A preferred embodiment of the present invention is illustrated in the Figure. It comprises:

A. a pliant impregnating fluid-permeable support, which, for example, is an open-meshed woven fabric or textile, a coarse-pored non-woven fabric, or a stamped non-woven fabric with a netlike structure, and

B. a self-adhesive compound coated on the support material in fine strips or particles in such a manner that at least 50% of the side to which the adhesive gluing compound is applied remains free of the adhesive.

The carrier material of the tape is preferably chosen from materials having a good temperature stability, and which do not undergo any change of their properties up to about 120 C. Examples of such materials are polyesters, polyester-polyamides, and polyamides. The support should also be flexible, and pliant, and not exceed about 0.3 mm. in thickness.

In accordance with the oil, solvent, and temperature resistance requirements, the adhesive compound can be based on a conventional natural-rubber compound, a synthetic-rubber compound, polyacrylate or silicon rubber, or heat-crosslinked compounds thereof.

By "polyacrylate" is meant homo-and copolymers of acrylic acid esters, in particular high esters such as n-butylacrylate or 2-ethyl-hexyl-acrylate. Preferable are copolymers of acrylic acid esters with small quantities of such reactive monomers which can be cross-linked with or without the addition of cross-linking means or catalysts. In this manner solubility of the adhesives is largely diminished so that they are virtually unaffected by the impregnating process, and the desired properties of the impregnating preparations remain unaltered.

An adhesive compound of high adhesive power must be chosen, because, in contrast to uniformly coated adhesive tapes, reliable adhesion must result from a largely reduced surface area. The adhesive components of the present invention may also contain commonly known additives such as fillers, antioxidants, or vulcanization aids.

The adhesive is usually applied in straight-lined or sinusoidal strips or in separate globules or points instead of over the full surface of the support backing. Hence, it is now possible to apply sufficient adhesive for reliable adhesion while simultaneously obtaining excellent impregnation permeability. Several preferred embodiments of the present invention are described in the following examples.


The adhesive tape consists of a coarse-meshed polyester fabric with a mesh space of 0.3 mm, the meshes of which are fixed at intersection points by a polyester resin, and self-adhering acrylate-based adhesive. The striped coating of this compound covers 50% of the fabric area. The width of the strips is about 1 mm, the coating thickness about 50 g/m2.


A coarse-non-woven polyester fabric with netlike structure, and which has been punched with ellipse-shaped holes, has the bore diameter (of the ellipses) a = 4 mm, b = 2 mm. Its weight per unit area is 60 g/square meter, the thickness 0.25 mm. It is provided with about 1-mm-wide strip lines of a heat crosslinked, natural rubber compound, the strips having 1-mm spacing from each other. The adhesive coating quantity is about 50 g/square mehr.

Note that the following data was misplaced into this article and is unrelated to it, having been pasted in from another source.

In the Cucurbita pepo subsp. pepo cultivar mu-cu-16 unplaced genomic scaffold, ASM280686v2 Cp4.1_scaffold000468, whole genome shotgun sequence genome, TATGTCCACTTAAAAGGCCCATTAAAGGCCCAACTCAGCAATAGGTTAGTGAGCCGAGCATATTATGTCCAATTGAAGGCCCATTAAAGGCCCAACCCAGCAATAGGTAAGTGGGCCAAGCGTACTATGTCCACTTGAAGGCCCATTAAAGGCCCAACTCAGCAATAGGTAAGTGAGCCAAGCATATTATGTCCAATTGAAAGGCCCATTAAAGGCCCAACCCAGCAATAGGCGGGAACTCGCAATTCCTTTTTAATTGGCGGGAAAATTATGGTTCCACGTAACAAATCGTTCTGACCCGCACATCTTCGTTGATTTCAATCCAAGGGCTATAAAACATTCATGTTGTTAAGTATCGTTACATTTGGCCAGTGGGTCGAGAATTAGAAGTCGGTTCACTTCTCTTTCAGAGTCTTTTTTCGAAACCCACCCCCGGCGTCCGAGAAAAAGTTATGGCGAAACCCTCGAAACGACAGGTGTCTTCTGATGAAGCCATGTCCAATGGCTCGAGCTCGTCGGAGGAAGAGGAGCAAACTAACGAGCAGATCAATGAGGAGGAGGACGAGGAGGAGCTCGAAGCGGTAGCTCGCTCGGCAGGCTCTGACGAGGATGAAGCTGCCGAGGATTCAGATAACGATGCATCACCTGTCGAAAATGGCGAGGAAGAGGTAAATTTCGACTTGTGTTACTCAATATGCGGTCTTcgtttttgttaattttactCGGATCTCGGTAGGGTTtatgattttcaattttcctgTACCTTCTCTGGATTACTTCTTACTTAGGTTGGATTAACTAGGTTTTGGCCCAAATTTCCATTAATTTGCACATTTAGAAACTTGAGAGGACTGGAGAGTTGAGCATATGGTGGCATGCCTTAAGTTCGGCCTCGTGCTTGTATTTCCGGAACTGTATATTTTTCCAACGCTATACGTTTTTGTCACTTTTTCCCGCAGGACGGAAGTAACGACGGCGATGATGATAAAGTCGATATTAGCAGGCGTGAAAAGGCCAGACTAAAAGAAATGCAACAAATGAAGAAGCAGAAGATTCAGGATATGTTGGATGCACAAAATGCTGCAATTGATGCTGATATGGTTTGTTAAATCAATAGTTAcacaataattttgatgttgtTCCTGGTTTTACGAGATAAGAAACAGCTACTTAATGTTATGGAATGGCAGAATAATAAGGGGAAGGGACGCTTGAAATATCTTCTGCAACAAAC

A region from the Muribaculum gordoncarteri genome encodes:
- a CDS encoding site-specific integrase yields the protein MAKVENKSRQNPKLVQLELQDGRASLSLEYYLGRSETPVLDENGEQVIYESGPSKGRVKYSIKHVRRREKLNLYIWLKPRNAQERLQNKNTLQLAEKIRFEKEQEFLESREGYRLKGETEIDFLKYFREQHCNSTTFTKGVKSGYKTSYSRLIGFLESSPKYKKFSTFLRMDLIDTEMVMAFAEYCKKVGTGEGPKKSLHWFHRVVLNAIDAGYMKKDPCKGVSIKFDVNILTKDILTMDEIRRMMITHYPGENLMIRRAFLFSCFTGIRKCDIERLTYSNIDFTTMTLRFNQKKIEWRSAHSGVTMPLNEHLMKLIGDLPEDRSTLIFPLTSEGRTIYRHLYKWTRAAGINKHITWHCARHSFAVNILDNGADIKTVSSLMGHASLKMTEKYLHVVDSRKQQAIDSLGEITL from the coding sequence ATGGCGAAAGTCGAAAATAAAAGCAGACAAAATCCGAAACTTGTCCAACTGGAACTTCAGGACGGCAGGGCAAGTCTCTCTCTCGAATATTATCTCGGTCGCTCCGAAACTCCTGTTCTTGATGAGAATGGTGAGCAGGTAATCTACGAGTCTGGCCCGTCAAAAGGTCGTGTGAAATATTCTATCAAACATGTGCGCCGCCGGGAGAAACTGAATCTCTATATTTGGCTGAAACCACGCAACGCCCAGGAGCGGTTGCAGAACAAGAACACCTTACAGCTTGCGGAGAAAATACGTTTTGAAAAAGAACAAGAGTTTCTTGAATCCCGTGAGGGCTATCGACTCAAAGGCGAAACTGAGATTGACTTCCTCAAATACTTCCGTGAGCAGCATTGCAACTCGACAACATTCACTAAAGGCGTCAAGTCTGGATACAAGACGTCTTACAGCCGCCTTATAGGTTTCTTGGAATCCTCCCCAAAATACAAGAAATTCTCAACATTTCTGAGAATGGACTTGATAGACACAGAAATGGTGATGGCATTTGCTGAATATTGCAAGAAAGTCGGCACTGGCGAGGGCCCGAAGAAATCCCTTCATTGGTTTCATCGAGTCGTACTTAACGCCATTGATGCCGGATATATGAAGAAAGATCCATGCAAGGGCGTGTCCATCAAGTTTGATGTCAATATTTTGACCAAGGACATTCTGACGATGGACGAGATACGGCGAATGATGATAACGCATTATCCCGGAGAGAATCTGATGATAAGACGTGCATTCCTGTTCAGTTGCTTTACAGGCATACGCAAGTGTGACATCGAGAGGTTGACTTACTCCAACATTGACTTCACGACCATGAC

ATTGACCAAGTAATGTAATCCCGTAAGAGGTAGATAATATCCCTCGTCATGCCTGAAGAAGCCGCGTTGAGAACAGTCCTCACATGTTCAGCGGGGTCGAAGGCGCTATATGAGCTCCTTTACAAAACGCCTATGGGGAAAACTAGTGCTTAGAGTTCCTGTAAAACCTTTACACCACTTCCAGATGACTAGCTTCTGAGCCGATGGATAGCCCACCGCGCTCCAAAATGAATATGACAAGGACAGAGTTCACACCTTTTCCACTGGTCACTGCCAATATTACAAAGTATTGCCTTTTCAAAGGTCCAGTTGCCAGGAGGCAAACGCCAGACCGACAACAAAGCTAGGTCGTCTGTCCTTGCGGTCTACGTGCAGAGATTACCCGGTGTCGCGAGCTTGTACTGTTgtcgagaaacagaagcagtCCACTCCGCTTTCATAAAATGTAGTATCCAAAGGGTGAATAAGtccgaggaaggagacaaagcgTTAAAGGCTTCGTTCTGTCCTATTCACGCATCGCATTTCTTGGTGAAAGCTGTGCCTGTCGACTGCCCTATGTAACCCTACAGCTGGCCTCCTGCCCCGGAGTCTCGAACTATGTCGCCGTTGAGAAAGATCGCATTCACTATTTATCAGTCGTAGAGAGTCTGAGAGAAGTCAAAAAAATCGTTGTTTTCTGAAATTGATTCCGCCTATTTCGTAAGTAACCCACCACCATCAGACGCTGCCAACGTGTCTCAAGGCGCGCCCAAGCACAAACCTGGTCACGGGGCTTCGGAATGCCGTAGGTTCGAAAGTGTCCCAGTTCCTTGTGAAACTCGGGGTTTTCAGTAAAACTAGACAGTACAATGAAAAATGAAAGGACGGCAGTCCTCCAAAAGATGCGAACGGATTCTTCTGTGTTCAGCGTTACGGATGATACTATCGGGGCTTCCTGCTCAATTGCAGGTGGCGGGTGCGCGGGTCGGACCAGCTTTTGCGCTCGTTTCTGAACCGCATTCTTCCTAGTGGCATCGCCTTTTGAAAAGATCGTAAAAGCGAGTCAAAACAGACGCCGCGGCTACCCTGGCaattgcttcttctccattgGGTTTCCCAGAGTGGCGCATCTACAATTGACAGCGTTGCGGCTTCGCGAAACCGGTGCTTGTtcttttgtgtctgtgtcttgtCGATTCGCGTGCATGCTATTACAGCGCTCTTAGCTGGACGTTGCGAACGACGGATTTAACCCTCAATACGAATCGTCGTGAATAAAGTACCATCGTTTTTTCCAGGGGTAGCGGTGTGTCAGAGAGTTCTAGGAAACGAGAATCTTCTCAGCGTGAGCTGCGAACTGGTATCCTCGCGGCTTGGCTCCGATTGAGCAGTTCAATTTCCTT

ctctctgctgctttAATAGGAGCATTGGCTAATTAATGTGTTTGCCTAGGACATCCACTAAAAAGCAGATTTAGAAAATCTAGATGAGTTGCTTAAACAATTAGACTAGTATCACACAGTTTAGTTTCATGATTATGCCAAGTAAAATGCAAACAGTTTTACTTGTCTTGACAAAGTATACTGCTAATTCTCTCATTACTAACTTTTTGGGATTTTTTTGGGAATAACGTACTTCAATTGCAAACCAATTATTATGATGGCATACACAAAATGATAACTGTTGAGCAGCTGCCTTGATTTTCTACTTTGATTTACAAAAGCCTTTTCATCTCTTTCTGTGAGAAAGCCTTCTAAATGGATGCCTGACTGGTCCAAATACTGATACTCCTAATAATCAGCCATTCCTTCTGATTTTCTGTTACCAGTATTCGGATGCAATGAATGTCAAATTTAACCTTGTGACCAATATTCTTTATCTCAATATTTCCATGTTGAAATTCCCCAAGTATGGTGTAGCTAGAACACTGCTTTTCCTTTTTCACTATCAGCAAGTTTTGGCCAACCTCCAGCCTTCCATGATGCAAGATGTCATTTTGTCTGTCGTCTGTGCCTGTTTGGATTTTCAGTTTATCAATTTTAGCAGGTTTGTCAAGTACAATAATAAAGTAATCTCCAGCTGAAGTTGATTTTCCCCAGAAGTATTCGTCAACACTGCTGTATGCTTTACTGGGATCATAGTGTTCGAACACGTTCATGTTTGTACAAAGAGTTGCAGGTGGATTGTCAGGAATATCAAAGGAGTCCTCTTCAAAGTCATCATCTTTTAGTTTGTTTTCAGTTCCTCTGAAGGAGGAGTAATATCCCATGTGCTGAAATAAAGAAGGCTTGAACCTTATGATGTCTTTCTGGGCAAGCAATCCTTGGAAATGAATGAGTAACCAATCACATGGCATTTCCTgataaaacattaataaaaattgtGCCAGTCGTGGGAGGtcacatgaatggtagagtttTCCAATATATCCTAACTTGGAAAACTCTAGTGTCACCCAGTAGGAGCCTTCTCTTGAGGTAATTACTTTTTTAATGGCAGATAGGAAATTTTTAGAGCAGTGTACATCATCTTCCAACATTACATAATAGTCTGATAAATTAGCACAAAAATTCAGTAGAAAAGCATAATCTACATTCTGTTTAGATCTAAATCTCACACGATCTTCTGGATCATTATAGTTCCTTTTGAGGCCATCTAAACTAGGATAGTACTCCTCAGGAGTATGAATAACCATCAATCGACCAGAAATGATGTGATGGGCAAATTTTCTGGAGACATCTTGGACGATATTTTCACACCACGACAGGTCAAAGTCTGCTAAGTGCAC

Because of the better storage capacity and workability of this material, the adhesive side of the tape is preferably coated with adhesive-repellant separating paper.

Patent Citations
Cited PatentFiling datePublication dateApplicantTitle
US2510120 *May 31, 1946Jun 6, 1950Russell J LeanderMasking paper
US2861006 *Feb 19, 1957Nov 18, 1958Scholl Mfg Co IncAdhesive tape and method of making the same
US2882183 *May 21, 1956Apr 14, 1959Minnesota Mining & MfgSilicone pressure-sensitive adhesive tape
US2940868 *May 16, 1956Jun 14, 1960Smith & NephewAdhesive medical and surgical dressings
US3085572 *Oct 6, 1961Apr 16, 1963Johnson & JohnsonTape
US3149019 *Dec 15, 1955Sep 15, 1964Minnesota Mining & MfgFlexible resinous insulating sheet structure
US3307690 *Dec 4, 1962Mar 7, 1967Minnesota Mining & MfgOil resistant non-contaminating adhesive tapes
US3364063 *Jul 20, 1964Jan 16, 1968Kendall & CoPorous pressure-sensitive adhesive tapes
US3542634 *Jun 17, 1969Nov 24, 1970Kendall & CoApertured,bonded,and differentially embossed non-woven fabrics
US3632412 *Apr 2, 1969Jan 4, 1972Monsanto CoElectrical tape
Referenced by
Citing PatentFiling datePublication dateApplicantTitle
US5202186 *Aug 5, 1991Apr 13, 1993The Boeing CompanyThermal protection sleeve for reducing overheating of wire bundles utilized in aircraft applications
US6251201 *Nov 3, 2000Jun 26, 2001Tvc Communications, Inc.Method and apparatus for dividing a conduit into compartments
US7100274Mar 31, 2003Sep 5, 2006Neptco IncorporatedApparatus for applying media to a conduit
US9151040Oct 16, 2009Oct 6, 2015Zephyros, Inc.Tape material and roll comprising pressure sensitive adhesive
US20030106199 *Nov 1, 2002Jun 12, 2003Joseph SylviaApparatus and methods for applying media to a conduit
US20040025330 *Mar 31, 2003Feb 12, 2004Joseph SylviaApparatus and methods for applying media to a conduit
US20040214494 *Apr 22, 2003Oct 28, 2004Andover Coated Products, Inc.Stretch fabric
US20050158539 *Jun 25, 2003Jul 21, 2005Andover Coated Products, Inc.Pressure-sensitive adhesive tapes
US20060154546 *Aug 16, 2005Jul 13, 2006Andover Coated Products, Inc.Air permeable pressure-sensitive adhesive tapes
EP0782155A2 *Dec 16, 1996Jul 2, 1997Dow Corning S.A.Foils
EP2344599A4 *Oct 16, 2009Jun 17, 2015Zephyros IncTape material and roll comprising pressure sensitive adhesive
WO2006067034A1 *Dec 6, 2005Jun 29, 2006Tesa AgSelf-adhesive protective film for mechanically protecting chemically unhardened lacquer layers, method for the production thereof, and use thereof
U.S. Classification156/55, 428/195.1, 174/120.0SR, 428/343, 428/138, 428/196, 174/120.00C, 442/149, 428/352, 428/41.5
International ClassificationC09J7/04, H01B3/48
Cooperative ClassificationC09J2467/006, C09J2477/006, Y10T442/2738, C09J7/04, Y10T428/2481, C09J2400/263, C09J2201/28, Y10T428/28, Y10T428/24331, Y10T428/24802, C09J2203/302, Y10T428/2839, Y10T428/1462, H01B3/48
European ClassificationC09J7/04, H01B3/48